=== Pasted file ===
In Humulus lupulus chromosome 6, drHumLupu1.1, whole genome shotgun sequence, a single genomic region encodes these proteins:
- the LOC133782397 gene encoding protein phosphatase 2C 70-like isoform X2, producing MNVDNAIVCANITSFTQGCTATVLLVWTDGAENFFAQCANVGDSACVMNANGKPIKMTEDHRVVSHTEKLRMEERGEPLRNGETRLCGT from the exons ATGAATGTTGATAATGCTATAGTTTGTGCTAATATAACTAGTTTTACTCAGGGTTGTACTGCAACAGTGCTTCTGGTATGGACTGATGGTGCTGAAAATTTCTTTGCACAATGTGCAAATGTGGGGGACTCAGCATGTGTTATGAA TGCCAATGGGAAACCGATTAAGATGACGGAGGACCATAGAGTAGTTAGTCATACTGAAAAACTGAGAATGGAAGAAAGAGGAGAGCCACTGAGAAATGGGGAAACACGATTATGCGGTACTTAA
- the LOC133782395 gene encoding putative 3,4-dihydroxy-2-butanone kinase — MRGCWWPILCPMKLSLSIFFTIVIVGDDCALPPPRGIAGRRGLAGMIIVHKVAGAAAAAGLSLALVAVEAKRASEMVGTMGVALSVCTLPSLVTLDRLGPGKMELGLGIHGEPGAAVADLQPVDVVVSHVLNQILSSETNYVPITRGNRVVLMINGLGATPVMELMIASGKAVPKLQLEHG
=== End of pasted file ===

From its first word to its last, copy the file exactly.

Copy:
In Humulus lupulus chromosome 6, drHumLupu1.1, whole genome shotgun sequence, a single genomic region encodes these proteins:
- the LOC133782397 gene encoding protein phosphatase 2C 70-like isoform X2, producing MNVDNAIVCANITSFTQGCTATVLLVWTDGAENFFAQCANVGDSACVMNANGKPIKMTEDHRVVSHTEKLRMEERGEPLRNGETRLCGT from the exons ATGAATGTTGATAATGCTATAGTTTGTGCTAATATAACTAGTTTTACTCAGGGTTGTACTGCAACAGTGCTTCTGGTATGGACTGATGGTGCTGAAAATTTCTTTGCACAATGTGCAAATGTGGGGGACTCAGCATGTGTTATGAA TGCCAATGGGAAACCGATTAAGATGACGGAGGACCATAGAGTAGTTAGTCATACTGAAAAACTGAGAATGGAAGAAAGAGGAGAGCCACTGAGAAATGGGGAAACACGATTATGCGGTACTTAA
- the LOC133782395 gene encoding putative 3,4-dihydroxy-2-butanone kinase — MRGCWWPILCPMKLSLSIFFTIVIVGDDCALPPPRGIAGRRGLAGMIIVHKVAGAAAAAGLSLALVAVEAKRASEMVGTMGVALSVCTLPSLVTLDRLGPGKMELGLGIHGEPGAAVADLQPVDVVVSHVLNQILSSETNYVPITRGNRVVLMINGLGATPVMELMIASGKAVPKLQLEHG